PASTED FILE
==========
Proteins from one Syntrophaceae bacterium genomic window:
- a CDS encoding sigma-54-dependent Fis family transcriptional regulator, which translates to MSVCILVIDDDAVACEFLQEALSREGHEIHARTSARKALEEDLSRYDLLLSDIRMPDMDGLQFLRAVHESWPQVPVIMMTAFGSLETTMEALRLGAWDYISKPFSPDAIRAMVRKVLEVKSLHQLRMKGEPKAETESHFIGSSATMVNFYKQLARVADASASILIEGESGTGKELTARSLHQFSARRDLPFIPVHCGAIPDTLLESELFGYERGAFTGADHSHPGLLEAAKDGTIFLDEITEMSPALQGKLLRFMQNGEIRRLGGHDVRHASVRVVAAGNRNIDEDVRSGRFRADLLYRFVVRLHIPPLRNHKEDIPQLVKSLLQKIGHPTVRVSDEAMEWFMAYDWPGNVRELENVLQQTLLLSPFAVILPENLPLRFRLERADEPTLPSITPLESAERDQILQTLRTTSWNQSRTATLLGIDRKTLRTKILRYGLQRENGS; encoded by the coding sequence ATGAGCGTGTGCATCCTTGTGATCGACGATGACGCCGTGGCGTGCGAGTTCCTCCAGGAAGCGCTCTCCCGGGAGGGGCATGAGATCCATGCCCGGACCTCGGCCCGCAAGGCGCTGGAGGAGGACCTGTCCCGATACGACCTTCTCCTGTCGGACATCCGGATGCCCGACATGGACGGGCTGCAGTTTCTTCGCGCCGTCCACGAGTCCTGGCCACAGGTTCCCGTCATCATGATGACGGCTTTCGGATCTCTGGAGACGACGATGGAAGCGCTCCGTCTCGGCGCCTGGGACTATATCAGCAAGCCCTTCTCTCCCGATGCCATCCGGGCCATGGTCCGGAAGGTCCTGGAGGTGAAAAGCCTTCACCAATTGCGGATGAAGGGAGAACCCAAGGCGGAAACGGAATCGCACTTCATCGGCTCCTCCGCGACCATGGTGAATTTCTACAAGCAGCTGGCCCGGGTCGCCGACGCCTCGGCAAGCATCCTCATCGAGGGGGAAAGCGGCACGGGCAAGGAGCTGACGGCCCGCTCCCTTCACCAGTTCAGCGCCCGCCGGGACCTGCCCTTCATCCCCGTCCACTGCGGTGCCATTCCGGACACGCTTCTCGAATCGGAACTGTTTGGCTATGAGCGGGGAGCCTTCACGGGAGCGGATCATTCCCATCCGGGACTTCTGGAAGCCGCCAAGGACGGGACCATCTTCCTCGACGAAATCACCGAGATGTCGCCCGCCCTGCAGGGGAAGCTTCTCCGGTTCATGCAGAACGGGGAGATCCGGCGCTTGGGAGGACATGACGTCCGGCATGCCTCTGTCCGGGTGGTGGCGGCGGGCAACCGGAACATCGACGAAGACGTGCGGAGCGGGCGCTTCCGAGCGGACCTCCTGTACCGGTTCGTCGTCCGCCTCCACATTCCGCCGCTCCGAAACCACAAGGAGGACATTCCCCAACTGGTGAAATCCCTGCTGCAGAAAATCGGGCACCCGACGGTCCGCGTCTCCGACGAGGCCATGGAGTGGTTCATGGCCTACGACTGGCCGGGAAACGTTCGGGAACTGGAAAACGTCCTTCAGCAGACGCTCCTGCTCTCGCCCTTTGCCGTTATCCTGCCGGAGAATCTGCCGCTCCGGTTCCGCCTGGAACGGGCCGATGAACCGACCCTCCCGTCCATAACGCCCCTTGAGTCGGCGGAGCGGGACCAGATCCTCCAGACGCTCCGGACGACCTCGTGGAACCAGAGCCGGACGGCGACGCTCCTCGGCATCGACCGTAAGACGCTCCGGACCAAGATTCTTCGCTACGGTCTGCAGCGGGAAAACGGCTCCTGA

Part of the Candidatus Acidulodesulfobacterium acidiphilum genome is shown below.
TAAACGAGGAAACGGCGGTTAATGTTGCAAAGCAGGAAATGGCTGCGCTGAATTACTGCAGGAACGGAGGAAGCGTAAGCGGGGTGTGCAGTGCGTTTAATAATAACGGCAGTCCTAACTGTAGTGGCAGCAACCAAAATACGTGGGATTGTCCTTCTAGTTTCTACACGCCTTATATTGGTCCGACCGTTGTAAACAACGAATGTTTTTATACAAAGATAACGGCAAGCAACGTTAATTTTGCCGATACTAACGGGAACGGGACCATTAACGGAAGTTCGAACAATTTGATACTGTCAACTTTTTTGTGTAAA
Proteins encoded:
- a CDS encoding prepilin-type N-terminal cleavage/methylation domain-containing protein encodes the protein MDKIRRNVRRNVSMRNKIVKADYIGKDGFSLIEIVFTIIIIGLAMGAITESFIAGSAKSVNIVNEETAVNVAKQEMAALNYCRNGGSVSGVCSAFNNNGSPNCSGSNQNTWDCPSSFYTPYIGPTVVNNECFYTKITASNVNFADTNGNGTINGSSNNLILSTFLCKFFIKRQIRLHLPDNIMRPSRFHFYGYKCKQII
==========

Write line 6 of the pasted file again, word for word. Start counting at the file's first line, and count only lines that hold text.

- a CDS encoding prepilin-type N-terminal cleavage/methylation domain-containing protein encodes the protein MDKIRRNVRRNVSMRNKIVKADYIGKDGFSLIEIVFTIIIIGLAMGAITESFIAGSAKSVNIVNEETAVNVAKQEMAALNYCRNGGSVSGVCSAFNNNGSPNCSGSNQNTWDCPSSFYTPYIGPTVVNNECFYTKITASNVNFADTNGNGTINGSSNNLILSTFLCKFFIKRQIRLHLPDNIMRPSRFHFYGYKCKQII